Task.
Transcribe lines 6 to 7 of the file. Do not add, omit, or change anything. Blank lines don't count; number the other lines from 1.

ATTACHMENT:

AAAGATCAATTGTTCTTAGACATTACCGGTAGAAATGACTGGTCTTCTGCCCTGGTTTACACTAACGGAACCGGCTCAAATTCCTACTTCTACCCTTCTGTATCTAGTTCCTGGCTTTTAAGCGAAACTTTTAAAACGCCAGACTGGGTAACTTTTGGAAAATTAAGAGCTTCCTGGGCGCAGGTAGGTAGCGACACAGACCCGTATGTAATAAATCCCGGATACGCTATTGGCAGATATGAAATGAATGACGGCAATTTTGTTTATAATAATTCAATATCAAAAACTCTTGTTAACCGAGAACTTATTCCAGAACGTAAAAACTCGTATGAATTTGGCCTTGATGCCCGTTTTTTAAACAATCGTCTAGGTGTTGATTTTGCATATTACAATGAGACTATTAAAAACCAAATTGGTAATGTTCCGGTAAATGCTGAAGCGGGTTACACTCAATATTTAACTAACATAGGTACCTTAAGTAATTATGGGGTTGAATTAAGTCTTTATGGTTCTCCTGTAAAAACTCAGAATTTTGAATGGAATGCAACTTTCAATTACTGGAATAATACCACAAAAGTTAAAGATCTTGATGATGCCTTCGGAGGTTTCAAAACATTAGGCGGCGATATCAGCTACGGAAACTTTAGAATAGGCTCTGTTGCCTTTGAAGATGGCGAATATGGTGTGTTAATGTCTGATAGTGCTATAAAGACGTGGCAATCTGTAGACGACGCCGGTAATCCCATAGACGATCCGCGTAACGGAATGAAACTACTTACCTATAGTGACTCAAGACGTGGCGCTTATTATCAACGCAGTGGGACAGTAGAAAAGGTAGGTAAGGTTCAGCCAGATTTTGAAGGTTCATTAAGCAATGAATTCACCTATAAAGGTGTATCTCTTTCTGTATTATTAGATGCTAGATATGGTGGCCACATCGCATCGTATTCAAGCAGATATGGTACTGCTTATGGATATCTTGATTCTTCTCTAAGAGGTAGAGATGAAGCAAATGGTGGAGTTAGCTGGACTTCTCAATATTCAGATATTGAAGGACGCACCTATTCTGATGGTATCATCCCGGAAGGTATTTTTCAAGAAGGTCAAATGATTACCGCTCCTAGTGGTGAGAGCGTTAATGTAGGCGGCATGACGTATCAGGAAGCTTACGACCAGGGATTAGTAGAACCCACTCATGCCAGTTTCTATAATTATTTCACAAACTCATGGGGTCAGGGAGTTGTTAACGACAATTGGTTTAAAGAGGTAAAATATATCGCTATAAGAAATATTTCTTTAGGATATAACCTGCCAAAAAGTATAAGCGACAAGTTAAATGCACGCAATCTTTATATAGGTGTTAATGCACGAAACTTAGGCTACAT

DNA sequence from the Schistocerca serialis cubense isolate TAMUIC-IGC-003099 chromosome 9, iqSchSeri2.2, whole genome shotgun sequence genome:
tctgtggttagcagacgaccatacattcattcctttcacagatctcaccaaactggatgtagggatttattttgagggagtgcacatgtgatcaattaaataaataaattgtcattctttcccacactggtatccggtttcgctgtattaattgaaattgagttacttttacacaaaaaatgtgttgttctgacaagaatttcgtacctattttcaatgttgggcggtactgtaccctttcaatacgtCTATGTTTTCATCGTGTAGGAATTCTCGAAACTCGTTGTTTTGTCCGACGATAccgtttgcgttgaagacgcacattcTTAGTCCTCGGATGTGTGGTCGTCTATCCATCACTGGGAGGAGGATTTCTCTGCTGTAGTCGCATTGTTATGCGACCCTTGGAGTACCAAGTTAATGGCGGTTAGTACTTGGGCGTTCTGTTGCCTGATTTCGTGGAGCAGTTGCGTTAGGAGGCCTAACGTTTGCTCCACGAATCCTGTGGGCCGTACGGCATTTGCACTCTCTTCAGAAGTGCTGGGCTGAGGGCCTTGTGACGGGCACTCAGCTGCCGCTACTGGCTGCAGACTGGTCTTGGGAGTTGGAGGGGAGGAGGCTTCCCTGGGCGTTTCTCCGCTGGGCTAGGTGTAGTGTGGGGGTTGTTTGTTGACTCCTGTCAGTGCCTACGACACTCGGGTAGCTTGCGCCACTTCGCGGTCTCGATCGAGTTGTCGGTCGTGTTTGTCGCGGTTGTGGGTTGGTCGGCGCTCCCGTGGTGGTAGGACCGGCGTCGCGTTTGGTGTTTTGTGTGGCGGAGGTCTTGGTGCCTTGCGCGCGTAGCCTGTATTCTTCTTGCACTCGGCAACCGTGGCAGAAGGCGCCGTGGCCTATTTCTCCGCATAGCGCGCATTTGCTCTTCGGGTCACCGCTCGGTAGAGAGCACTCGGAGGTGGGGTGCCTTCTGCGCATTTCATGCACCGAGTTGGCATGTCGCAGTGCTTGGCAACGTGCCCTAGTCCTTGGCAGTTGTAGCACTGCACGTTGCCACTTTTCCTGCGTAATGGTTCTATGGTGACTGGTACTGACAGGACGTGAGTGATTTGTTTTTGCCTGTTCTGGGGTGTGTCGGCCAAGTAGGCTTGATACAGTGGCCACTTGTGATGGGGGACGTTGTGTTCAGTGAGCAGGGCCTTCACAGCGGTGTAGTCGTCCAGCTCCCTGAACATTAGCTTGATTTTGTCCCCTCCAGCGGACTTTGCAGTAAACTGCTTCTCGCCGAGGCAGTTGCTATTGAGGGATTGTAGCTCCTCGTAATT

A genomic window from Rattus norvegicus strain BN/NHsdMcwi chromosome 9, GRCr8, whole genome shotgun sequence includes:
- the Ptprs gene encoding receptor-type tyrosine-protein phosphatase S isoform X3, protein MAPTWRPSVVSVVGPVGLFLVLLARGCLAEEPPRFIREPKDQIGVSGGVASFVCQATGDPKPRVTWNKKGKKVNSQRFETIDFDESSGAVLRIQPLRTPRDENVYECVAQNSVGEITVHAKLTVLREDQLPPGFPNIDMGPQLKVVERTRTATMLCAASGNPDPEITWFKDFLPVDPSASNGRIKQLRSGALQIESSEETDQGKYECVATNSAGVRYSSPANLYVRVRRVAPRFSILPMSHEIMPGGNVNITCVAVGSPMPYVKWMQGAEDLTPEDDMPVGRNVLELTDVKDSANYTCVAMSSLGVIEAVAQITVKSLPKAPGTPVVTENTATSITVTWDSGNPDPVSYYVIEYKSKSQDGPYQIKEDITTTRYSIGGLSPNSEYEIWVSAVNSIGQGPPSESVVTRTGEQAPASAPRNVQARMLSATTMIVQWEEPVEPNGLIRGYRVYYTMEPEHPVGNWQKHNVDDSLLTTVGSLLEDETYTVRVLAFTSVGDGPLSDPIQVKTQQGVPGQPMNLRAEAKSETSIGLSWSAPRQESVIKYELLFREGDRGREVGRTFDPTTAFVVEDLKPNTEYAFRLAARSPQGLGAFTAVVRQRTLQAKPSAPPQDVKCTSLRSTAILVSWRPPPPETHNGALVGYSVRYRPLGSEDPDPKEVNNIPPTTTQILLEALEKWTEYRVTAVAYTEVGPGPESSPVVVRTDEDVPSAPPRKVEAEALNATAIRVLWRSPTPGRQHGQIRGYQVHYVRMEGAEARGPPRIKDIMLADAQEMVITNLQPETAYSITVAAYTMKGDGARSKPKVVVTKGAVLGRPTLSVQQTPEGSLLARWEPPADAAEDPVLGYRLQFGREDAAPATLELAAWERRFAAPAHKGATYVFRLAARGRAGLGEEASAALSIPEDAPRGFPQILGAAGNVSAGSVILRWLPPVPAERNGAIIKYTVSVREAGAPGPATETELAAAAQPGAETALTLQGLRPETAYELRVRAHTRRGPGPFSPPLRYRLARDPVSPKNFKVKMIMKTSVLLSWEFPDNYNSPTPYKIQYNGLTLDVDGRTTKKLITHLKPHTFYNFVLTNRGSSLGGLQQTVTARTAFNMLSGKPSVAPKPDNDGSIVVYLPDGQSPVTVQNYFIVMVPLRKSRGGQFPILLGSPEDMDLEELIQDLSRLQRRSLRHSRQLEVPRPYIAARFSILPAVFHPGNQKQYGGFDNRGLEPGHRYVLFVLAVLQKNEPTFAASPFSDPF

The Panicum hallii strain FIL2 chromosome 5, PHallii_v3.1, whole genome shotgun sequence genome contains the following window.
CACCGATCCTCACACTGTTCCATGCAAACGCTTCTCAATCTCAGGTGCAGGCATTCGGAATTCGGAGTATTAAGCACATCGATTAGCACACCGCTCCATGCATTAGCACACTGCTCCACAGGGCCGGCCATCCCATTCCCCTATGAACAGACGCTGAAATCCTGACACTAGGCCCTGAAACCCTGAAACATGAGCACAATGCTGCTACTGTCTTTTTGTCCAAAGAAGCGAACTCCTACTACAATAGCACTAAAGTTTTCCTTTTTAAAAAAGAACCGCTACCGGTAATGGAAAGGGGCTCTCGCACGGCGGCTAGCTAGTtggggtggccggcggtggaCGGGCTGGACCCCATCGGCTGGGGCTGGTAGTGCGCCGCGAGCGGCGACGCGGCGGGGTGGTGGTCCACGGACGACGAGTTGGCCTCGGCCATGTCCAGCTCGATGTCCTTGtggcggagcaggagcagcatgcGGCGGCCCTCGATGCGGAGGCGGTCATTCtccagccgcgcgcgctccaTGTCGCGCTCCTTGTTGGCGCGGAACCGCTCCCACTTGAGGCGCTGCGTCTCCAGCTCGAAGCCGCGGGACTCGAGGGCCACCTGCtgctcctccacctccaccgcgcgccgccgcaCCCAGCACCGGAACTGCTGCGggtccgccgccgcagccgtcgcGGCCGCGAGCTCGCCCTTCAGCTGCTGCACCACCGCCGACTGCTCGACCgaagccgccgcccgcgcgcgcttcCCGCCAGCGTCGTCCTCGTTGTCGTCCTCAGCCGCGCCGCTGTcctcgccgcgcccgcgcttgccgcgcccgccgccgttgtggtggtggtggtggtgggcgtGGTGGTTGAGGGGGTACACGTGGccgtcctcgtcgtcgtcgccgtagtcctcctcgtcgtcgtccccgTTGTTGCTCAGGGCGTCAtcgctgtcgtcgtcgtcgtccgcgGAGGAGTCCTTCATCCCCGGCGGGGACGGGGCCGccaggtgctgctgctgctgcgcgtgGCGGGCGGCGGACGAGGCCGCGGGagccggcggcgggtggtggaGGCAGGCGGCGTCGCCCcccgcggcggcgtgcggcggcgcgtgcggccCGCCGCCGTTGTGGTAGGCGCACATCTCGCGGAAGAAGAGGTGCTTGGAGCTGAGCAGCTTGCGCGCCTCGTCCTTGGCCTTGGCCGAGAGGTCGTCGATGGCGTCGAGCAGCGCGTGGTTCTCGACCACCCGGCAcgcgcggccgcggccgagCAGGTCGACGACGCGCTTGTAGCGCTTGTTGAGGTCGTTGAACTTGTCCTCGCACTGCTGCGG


The Panicum hallii strain FIL2 chromosome 5, PHallii_v3.1, whole genome shotgun sequence genome contains the following window.
CACCGATCCTCACACTGTTCCATGCAAACGCTTCTCAATCTCAGGTGCAGGCATTCGGAATTCGGAGTATTAAGCACATCGATTAGCACACCGCTCCATGCATTAGCACACTGCTCCACAGGGCCGGCCATCCCATTCCCCTATGAACAGACGCTGAAATCCTGACACTAGGCCCTGAAACCCTGAAACATGAGCACAATGCTGCTACTGTCTTTTTGTCCAAAGAAGCGAACTCCTACTACAATAGCACTAAAGTTTTCCTTTTTAAAAAAGAACCGCTACCGGTAATGGAAAGGGGCTCTCGCACGGCGGCTAGCTAGTtggggtggccggcggtggaCGGGCTGGACCCCATCGGCTGGGGCTGGTAGTGCGCCGCGAGCGGCGACGCGGCGGGGTGGTGGTCCACGGACGACGAGTTGGCCTCGGCCATGTCCAGCTCGATGTCCTTGtggcggagcaggagcagcatgcGGCGGCCCTCGATGCGGAGGCGGTCATTCtccagccgcgcgcgctccaTGTCGCGCTCCTTGTTGGCGCGGAACCGCTCCCACTTGAGGCGCTGCGTCTCCAGCTCGAAGCCGCGGGACTCGAGGGCCACCTGCtgctcctccacctccaccgcgcgccgccgcaCCCAGCACCGGAACTGCTGCGggtccgccgccgcagccgtcgcGGCCGCGAGCTCGCCCTTCAGCTGCTGCACCACCGCCGACTGCTCGACCgaagccgccgcccgcgcgcgcttcCCGCCAGCGTCGTCCTCGTTGTCGTCCTCAGCCGCGCCGCTGTcctcgccgcgcccgcgcttgccgcgcccgccgccgttgtggtggtggtggtggtgggcgtGGTGGTTGAGGGGGTACACGTGGccgtcctcgtcgtcgtcgccgtagtcctcctcgtcgtcgtccccgTTGTTGCTCAGGGCGTCAtcgctgtcgtcgtcgtcgtccgcgGAGGAGTCCTTCATCCCCGGCGGGGACGGGGCCGccaggtgctgctgctgctgcgcgtgGCGGGCGGCGGACGAGGCCGCGGGagccggcggcgggtggtggaGGCAGGCGGCGTCGCCCcccgcggcggcgtgcggcggcgcgtgcggccCGCCGCCGTTGTGGTAGGCGCACATCTCGCGGAAGAAGAGGTGCTTGGAGCTGAGCAGCTTGCGCGCCTCGTCCTTGGCCTTGGCCGAGAGGTCGTCGATGGCGTCGAGCAGCGCGTGGTTCTCGACCACCCGGCAcgcgcggccgcggccgagCAGGTCGACGACGCGCTTGTAGCGCTTGTTGAGGTCGTTGAACTTGTCCTCGCACTGCTGCGG